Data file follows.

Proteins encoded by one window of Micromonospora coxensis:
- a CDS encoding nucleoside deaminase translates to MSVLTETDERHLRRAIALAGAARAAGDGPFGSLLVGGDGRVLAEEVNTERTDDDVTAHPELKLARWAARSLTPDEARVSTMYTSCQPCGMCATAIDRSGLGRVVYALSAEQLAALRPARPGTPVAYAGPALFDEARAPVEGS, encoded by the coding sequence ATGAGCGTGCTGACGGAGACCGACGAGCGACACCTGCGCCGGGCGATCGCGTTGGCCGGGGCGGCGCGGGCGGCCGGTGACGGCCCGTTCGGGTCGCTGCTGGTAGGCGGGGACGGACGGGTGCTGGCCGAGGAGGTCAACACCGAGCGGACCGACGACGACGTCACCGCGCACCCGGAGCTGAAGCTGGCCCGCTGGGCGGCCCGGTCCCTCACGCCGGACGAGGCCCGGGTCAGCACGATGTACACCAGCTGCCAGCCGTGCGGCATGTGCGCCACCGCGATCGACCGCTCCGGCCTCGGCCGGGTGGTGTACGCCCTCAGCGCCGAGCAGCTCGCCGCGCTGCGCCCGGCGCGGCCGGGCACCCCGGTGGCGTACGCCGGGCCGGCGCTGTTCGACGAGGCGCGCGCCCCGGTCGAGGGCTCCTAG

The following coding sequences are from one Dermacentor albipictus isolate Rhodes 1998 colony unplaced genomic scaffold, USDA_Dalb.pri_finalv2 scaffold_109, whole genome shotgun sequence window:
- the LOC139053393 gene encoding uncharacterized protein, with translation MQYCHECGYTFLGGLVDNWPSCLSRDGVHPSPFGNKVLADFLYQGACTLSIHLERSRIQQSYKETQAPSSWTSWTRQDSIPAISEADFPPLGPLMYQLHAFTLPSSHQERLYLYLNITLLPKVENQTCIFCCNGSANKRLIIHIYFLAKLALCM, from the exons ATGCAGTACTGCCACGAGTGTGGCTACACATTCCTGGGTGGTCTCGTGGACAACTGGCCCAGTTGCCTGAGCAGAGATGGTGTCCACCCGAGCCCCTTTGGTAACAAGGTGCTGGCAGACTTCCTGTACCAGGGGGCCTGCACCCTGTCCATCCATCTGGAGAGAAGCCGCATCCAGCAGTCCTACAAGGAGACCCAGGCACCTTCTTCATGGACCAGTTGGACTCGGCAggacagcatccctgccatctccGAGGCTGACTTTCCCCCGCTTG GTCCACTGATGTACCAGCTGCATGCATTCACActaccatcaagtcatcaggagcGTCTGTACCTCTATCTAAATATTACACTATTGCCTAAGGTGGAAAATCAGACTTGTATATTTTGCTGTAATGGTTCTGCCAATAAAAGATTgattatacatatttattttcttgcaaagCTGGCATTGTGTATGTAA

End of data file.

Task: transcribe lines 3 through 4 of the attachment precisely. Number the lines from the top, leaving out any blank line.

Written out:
The following coding sequences are from one Dermacentor albipictus isolate Rhodes 1998 colony unplaced genomic scaffold, USDA_Dalb.pri_finalv2 scaffold_109, whole genome shotgun sequence window:
- the LOC139053393 gene encoding uncharacterized protein, with translation MQYCHECGYTFLGGLVDNWPSCLSRDGVHPSPFGNKVLADFLYQGACTLSIHLERSRIQQSYKETQAPSSWTSWTRQDSIPAISEADFPPLGPLMYQLHAFTLPSSHQERLYLYLNITLLPKVENQTCIFCCNGSANKRLIIHIYFLAKLALCM, from the exons ATGCAGTACTGCCACGAGTGTGGCTACACATTCCTGGGTGGTCTCGTGGACAACTGGCCCAGTTGCCTGAGCAGAGATGGTGTCCACCCGAGCCCCTTTGGTAACAAGGTGCTGGCAGACTTCCTGTACCAGGGGGCCTGCACCCTGTCCATCCATCTGGAGAGAAGCCGCATCCAGCAGTCCTACAAGGAGACCCAGGCACCTTCTTCATGGACCAGTTGGACTCGGCAggacagcatccctgccatctccGAGGCTGACTTTCCCCCGCTTG GTCCACTGATGTACCAGCTGCATGCATTCACActaccatcaagtcatcaggagcGTCTGTACCTCTATCTAAATATTACACTATTGCCTAAGGTGGAAAATCAGACTTGTATATTTTGCTGTAATGGTTCTGCCAATAAAAGATTgattatacatatttattttcttgcaaagCTGGCATTGTGTATGTAA